The UC Davis incident crystallized all of this in one horrifying image.  Anyone who commits violence against a defenseless person is lost.  And the powers that be in this country are lost.  They’ve been going down this road for years now, and they no longer stand for anything. … …

Bravo to those kids who hung in there and took it.  And bravo for standing up and showing everyone what real strength is.  There is no strength without principle.  You have it.  They lost it.  It’s as simple as that.

Click on UC Davis Pepper-Spray Incident Reveals Weakness Up Top to read Taibbi’s whole article.

Hat tip to Glenn Greenwald.

[Update 12/2/11]  Click on About Pepper Spray for a report on its chemistry and toxicology.  Hat tip to The Browser.

Robert Bolt on the rule of law

October 3, 2011

The following is from Robert Bolt’s 1960 play,  A Man for All Seasons.

Robert Bolt

WILLIAM ROPER: Arrest him.
SIR THOMAS MORE: For what? … …
MARGARET MORE:  Father, that man’s bad.
THOMAS MORE:  There is no law against that.
ROPER:  There is! God’s law!
THOMAS MORE:  Then God can arrest him. … …
ALICE MORE: (exasperated) While you talk, he’s gone.
THOMAS MORE:  And go he should, if he was the Devil himself, until he broke the law.
ROPER:  So now you’d give the Devil the benefit of law!
THOMAS MORE: Yes.  What would you do? Cut a great road through the law to get after the Devil?
ROPER:  I’d cut down every law in England to do that!
THOMAS MORE:  (roused and excited)  Oh? (advances on Roper) And when the last law was down, and the Devil himself turned round on you—where would you hide, Roper, the laws all being flat? (he leaves him)  This country’s planted thick with laws from coast to coast—man’s laws, not God’s—and if you cut them down—and you’re just the man to do it—d’you really think you could stand upright in the winds that would blow then?  (quietly)  Yes, I’d give the Devil himself the benefit of law, for my own safety’s sake.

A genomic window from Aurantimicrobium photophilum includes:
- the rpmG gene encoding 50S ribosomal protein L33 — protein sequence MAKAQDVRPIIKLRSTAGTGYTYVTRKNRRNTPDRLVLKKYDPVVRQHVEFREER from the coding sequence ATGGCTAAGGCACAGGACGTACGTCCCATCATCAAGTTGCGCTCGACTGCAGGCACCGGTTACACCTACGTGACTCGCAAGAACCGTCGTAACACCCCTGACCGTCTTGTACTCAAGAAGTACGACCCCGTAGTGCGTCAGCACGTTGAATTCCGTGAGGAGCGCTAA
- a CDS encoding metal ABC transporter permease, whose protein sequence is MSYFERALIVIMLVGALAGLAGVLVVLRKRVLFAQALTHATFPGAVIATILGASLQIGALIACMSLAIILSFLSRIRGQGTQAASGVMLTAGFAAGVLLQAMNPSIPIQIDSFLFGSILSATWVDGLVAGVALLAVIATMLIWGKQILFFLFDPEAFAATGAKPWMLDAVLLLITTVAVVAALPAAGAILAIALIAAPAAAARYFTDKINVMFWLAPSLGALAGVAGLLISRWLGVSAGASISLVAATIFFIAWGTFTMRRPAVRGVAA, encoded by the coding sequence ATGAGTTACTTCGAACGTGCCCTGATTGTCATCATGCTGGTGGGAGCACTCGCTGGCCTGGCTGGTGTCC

I love those lines, and I loved the play.  I saw both the stage and movie version, and liked the stage version better.  I think Robert Bolt’s Thomas More character is a great example of the way to live, even though he talks like a 20th century agnostic such as Bolt rather than the 16th century Catholic that he was.

Click on Bolt, Robert Oxton for Bolt’s entry in the Oxford Dictionary of National Biography.

Daniel Schorr on Nixon’s enemies list

December 27, 2010

My friend Anne e-mailed me a link to an article about how President Richard Nixon ordered the FBI to investigate CBS reporter Daniel Schorr, who was on his “enemies list,” and how they were unable to dig up any dirt about him because he led such an exemplary life.  Click on Nixon Era Probe to read it.

The story is a tribute not only to Schorr, but to the integrity of the FBI investigators.  They knew what was wanted, and yet they declined to shade the truth.  The most striking thing about President Nixon’s “enemies list” was how harmless his enmity was.  The worst he could do was order tax audits.  Being on the “enemies list” was more a badge of honor than something to fear.

Adlai Stevenson once defined a free society as a society in which it is safe to be unpopular.  The Schorr episode  shows what it means to live under the rule of law, in which nobody in power can do anything to you so long as you commit no crime.

“No Bill of Attainder, no ex post facto Law…”

December 9, 2010

The US attorney general, Eric Holder,  has announced that the Justice Department and Pentagon are conducting “an active, ongoing criminal investigation” into the latest Assange-facilitated leak under Washington’s Espionage Act.

Asked how the US could prosecute Assange, a non-US citizen, Holder said, “Let me be clear. This is not saber-rattling,” and vowed “to swiftly close the gaps in current US legislation…”